USJ and Trinity collected 45,532 pounds of food for RIFA during the annual Food Drive Challenge. USJ contributed 35,000 pounds to the total.

Organized by the USJ’s Key Service Club, students brought in canned food between Aug. 21 and Aug. 28. USJ was announced as the winning school during the USJ-Trinity football game on Aug. 29.

Donations supplied the soup kitchen, snack backpacks, and emergency kits that RIFA provides for those in need.

Other Projects

From filling boxes with supplies for needy children in other countries to ringing bells for the Salvation Army to collecting food for the local soup kitchen, USJ students and faculty are busy with many community service projects during the school year. USJ students must have 50 hours of community service to graduate, and all student organizations must complete at least one service project each year.

Service to the community is just a part of learning at USJ. Below are just a sampling of the many ways students and faculty members work in tandem to give back.

  • The USJ Lower School bi-annually participates in the Memphis St. Jude Math-a-thon, raising money for cancer research. In 2013, for example, this endeavor raised more than $66,000, ranking USJ #1 in the nation among schools who participated and earning USJ special recognition. Read more …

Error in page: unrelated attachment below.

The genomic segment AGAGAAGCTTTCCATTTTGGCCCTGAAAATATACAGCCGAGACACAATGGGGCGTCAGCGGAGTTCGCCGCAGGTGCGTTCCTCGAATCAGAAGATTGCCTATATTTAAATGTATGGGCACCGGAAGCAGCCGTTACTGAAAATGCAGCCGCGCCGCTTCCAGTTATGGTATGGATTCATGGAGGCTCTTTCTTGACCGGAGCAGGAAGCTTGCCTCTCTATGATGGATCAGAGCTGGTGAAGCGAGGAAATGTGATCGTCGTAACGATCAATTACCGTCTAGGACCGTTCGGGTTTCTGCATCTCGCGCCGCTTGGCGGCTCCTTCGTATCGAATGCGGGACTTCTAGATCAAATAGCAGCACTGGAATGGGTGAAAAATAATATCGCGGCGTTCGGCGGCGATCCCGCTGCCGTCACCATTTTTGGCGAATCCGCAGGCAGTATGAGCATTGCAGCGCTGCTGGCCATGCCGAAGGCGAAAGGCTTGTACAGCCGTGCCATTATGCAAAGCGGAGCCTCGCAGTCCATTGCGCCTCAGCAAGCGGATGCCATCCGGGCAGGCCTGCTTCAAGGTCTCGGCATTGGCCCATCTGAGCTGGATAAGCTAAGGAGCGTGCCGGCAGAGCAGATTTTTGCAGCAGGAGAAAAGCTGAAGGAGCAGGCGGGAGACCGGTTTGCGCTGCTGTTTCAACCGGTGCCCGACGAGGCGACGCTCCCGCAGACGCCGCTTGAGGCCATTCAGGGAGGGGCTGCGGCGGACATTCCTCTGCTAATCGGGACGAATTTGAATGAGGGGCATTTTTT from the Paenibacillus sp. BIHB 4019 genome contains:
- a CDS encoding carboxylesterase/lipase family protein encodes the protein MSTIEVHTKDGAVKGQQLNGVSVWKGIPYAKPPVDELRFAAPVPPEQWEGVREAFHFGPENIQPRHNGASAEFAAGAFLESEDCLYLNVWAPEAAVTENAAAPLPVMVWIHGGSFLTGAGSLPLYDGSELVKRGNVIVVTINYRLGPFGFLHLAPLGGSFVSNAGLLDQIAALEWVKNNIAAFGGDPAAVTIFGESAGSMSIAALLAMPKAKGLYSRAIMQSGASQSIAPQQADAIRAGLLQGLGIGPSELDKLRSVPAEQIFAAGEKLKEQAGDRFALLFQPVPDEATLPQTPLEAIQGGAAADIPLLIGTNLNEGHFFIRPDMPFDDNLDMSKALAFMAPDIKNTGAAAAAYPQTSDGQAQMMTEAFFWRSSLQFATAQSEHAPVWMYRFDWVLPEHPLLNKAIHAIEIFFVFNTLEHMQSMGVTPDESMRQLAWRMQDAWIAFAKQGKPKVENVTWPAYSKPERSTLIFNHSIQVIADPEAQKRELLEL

• The Key Service Club recently collected 35,500 pounds of food for the Regional Inter-faith Association, our local food bank for the homeless.

  • The Spanish Club and National Spanish Honor Society annually sponsor an Angel Christmas Tree, which most recently collected 12 large boxes of supplies, most of which were children’s vitamins that were distributed at an orphanage in The Dominican Republic.

  • The Operation Smile Club, in its inaugural year, was able to purchase a surgery table for reconstructive surgeries for impoverished children suffering from a cleft lip or cleft palate.